James Bond’s movie run turns 40 this year with his 20th adventure, Die Another Day. Of course, 40 is a milestone, a marker for middle age and a presumed warning that just over the hill lies a broken-down road that even a “double-0” superspy might find hard to negotiate — despite a supercar modified by MI6’s technical wizard, Q.
Damn the fantastic, high-tech weapons of mass destruction, the femmes fatales, and supervillains — Bond has evaded and vanquished them since he was just a young agent in evening wear. But what about the dimming of vision, arthritic action and even a type of cinematic erectile dysfunction to which an aging series like Bond’s may be susceptible? Would 007 have the heart (or the stomach) to change with the times? With his own superior, M (Judi Dench), putting him down as “an anachronistic dinosaur” in Pierce Brosnan’s first Bond film, GoldenEye (1995), XXX opening by essentially killing him in effigy, and Austin Powers satirically dancing on his grave, the answer seemed to be no.
But as in You Only Live Twice (1967), reports of Bond’s death are greatly exaggerated. 007 catches a monster wave surfing into Die Another Day: It’s screenwriters Neal Purvis and Robert Wade’s (the team behind The World is Not Enough) answer to XXX, and their story continues to follow suit. Without giving too much away, they practically crucify her majesty’s loyal, 20th century bulldog (imprisoned and tortured thousands of miles from his barber, Bond becomes the popular image of Jesus Christ) and resurrect him into a clean-shaven, new-millennium rebel — but one with sophistication, and more mature poise and sex appeal than XXX.
But Die Another Day goes above and beyond answering XXX’s back talk. Purvis, Wade and director Lee Tamahori (Along Came a Spider) have made a movie that does what many approaching middle age do: It reflects on the past. They play on postmodern variations of the Bond flick legacy. You could call it “triple G” for girls, gadgets and guns.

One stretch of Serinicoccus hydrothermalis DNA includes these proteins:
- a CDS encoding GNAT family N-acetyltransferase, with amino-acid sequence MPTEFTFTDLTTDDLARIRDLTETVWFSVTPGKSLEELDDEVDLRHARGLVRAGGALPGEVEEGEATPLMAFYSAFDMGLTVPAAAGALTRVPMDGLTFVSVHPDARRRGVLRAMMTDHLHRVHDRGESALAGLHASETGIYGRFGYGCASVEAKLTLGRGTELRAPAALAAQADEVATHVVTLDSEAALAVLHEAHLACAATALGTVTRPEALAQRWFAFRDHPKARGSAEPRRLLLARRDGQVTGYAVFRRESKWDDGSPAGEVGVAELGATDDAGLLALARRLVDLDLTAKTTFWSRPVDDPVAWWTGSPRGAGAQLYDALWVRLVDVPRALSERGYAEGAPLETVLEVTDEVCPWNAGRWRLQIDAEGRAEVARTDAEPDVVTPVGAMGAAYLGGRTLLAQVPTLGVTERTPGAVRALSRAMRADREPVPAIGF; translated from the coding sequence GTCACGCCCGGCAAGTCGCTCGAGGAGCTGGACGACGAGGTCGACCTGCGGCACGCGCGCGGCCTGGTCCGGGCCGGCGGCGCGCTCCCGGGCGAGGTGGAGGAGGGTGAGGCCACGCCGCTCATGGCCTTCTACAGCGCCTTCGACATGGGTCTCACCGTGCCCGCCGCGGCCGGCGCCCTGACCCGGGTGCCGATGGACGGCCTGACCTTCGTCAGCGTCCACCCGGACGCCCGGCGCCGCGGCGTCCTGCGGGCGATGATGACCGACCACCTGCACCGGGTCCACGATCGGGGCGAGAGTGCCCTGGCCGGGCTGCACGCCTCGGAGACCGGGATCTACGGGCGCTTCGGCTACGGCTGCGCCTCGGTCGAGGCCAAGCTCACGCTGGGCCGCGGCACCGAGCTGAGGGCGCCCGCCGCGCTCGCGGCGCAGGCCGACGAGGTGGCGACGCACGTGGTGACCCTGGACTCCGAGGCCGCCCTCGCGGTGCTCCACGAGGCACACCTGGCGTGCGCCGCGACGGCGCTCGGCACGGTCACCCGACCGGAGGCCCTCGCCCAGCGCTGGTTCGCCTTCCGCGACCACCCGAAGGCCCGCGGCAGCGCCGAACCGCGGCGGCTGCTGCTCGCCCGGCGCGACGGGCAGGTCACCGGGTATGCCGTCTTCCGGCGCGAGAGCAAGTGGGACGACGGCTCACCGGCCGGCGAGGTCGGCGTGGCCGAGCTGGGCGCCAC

Emerging from the sea like a swimsuit model’s version of Venus, Halle Berry’s mysterious Jinx echoes the entrance of Ursula Andress’ Honey Ryder in the first Bond film, Dr. No (1962). Though she isn’t the first black “Bond Girl” (Roger Moore’s Bond bedded Grace Jones’ May Day in 1985’s A View to a Kill), Berry’s starring role reflects this era’s more racially inclusive aesthetic. And Jinx is more endowed in body, mind and skills (she delivers a climactic fight scene) than Ryder, raising the Bond Girl standard.
Q’s (John Cleese) workshop, now in an abandoned British tube tunnel, is littered with artifacts from the 40 years of 007’s missions. He shows Bond his new spymobile, an Aston Martin Vanquish replete with an ejector seat, as much armament as a helicopter gunship and state-of-the-art technology that can render it virtually invisible. Its lineage can be traced back to the spy’s more modestly equipped and armed Aston Martin DB5, which first rolled into her majesty’s secret service in Goldfinger (1964). The Vanquish is Die Another Day on wheels: Both car and film update elements of their heritage and are packed with high-tech power (this Bond flick employs more computer-generated imagery — mostly for its physically impossible stunts — than any before it).
Then there’s the supervillain, Gustav Graves (Toby Stephens), and his henchmen: Zao (Rick Yune), an all but indestructible North Korean soldier, and the dreadlocked Maori Mr. Kil (Lawrence Makoare), a tip of the hat to Goldfinger’s Oddjob. Graves is as much a nightmarish take on British billionaire entrepreneur-adventurer Richard Branson as the evil madman of Tomorrow Never Dies, Elliot Carver, was on billionaire media mogul Rupert Murdoch. But Graves is Bond’s first younger nemesis and is physically able to take him on one-on-one, as he proves in their fight scenes. And Graves’ character holds a huge climactic twist in store for all concerned.
007 turns 40 perhaps more potent than ever. Why? He may be our masculine and ironically materialist fantasy. Brosnan’s Bond struts down the street as if he not only owns the world, but he’s ready, willing and able to kick its ass — or kiss it. We love him for allowing us into his exclusive high life and hate the insanely wealthy madmen he fights: He allows us to share his rich cake and eat it too. Maybe that’s why we’ll let him die another day.
James Keith La Croix writes about film for Metro Times. Send comments to firstname.lastname@example.org.